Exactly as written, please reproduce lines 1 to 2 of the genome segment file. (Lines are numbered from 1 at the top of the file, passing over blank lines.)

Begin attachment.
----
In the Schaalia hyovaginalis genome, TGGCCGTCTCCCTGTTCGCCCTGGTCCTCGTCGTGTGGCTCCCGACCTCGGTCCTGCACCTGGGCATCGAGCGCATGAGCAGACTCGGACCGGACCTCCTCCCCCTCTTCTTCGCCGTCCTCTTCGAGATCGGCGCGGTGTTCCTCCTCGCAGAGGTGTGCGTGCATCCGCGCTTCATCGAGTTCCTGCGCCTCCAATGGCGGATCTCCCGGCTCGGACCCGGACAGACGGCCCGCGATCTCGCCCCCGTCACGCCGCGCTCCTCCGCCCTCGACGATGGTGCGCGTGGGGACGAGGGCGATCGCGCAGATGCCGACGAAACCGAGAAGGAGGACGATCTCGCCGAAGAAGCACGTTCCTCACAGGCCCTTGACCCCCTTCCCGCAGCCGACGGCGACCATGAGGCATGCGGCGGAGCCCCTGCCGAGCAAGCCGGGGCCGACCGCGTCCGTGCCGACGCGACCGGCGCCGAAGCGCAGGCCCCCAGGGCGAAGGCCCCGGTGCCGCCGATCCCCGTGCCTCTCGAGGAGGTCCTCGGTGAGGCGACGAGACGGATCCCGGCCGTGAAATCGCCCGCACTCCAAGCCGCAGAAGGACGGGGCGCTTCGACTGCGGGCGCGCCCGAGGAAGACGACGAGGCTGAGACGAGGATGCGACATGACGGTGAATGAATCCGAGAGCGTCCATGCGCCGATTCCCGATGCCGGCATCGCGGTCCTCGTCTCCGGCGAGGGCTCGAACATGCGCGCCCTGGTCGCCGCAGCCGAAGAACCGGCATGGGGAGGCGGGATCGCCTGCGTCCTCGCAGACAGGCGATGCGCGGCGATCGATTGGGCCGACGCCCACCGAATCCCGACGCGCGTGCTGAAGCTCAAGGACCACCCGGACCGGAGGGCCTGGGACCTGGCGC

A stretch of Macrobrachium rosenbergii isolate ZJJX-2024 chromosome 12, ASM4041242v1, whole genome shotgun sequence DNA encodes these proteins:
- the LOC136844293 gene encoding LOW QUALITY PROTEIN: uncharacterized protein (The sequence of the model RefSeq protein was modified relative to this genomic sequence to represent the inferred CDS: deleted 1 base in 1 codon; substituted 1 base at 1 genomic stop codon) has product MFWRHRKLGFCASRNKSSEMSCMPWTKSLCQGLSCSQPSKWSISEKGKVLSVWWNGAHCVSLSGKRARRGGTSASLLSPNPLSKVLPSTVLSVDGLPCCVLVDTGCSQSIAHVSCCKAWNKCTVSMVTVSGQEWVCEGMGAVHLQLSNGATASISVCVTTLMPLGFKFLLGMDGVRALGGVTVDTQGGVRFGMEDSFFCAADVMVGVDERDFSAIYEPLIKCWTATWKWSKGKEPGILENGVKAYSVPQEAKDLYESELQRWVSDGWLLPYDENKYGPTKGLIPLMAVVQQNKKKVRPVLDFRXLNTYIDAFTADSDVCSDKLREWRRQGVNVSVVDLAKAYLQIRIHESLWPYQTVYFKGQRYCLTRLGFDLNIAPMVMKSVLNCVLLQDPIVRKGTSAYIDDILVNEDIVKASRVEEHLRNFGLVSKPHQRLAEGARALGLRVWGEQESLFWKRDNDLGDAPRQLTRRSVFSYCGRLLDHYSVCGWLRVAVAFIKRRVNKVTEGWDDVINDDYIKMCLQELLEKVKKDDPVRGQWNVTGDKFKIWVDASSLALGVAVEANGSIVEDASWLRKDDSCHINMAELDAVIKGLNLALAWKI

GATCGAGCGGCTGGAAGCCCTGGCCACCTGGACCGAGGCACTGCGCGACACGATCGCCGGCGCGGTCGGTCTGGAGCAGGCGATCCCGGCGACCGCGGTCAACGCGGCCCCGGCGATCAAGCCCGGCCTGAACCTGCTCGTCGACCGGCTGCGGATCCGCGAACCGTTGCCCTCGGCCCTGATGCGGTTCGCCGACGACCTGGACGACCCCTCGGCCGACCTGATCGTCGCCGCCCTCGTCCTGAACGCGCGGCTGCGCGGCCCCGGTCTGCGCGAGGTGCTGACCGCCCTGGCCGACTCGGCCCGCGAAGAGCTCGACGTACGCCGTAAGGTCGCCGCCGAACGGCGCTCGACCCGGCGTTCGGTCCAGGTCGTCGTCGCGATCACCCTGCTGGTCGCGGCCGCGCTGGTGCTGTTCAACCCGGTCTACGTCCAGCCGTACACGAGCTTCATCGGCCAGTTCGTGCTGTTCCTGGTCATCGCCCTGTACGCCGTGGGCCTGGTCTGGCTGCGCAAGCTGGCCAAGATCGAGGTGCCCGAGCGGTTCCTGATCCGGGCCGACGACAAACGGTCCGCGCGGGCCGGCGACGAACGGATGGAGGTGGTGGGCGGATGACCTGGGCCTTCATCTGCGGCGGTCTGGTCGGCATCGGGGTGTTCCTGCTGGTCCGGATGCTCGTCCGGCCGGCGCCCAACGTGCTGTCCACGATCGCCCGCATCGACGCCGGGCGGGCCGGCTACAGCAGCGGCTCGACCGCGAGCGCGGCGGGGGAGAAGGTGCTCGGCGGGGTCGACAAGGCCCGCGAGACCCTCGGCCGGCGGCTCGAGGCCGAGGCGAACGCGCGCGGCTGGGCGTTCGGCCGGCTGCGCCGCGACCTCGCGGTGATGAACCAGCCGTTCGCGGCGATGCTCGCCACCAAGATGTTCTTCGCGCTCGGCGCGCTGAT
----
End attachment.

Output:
In the Schaalia hyovaginalis genome, TGGCCGTCTCCCTGTTCGCCCTGGTCCTCGTCGTGTGGCTCCCGACCTCGGTCCTGCACCTGGGCATCGAGCGCATGAGCAGACTCGGACCGGACCTCCTCCCCCTCTTCTTCGCCGTCCTCTTCGAGATCGGCGCGGTGTTCCTCCTCGCAGAGGTGTGCGTGCATCCGCGCTTCATCGAGTTCCTGCGCCTCCAATGGCGGATCTCCCGGCTCGGACCCGGACAGACGGCCCGCGATCTCGCCCCCGTCACGCCGCGCTCCTCCGCCCTCGACGATGGTGCGCGTGGGGACGAGGGCGATCGCGCAGATGCCGACGAAACCGAGAAGGAGGACGATCTCGCCGAAGAAGCACGTTCCTCACAGGCCCTTGACCCCCTTCCCGCAGCCGACGGCGACCATGAGGCATGCGGCGGAGCCCCTGCCGAGCAAGCCGGGGCCGACCGCGTCCGTGCCGACGCGACCGGCGCCGAAGCGCAGGCCCCCAGGGCGAAGGCCCCGGTGCCGCCGATCCCCGTGCCTCTCGAGGAGGTCCTCGGTGAGGCGACGAGACGGATCCCGGCCGTGAAATCGCCCGCACTCCAAGCCGCAGAAGGACGGGGCGCTTCGACTGCGGGCGCGCCCGAGGAAGACGACGAGGCTGAGACGAGGATGCGACATGACGGTGAATGAATCCGAGAGCGTCCATGCGCCGATTCCCGATGCCGGCATCGCGGTCCTCGTCTCCGGCGAGGGCTCGAACATGCGCGCCCTGGTCGCCGCAGCCGAAGAACCGGCATGGGGAGGCGGGATCGCCTGCGTCCTCGCAGACAGGCGATGCGCGGCGATCGATTGGGCCGACGCCCACCGAATCCCGACGCGCGTGCTGAAGCTCAAGGACCACCCGGACCGGAGGGCCTGGGACCTGGCGC

A stretch of Macrobrachium rosenbergii isolate ZJJX-2024 chromosome 12, ASM4041242v1, whole genome shotgun sequence DNA encodes these proteins: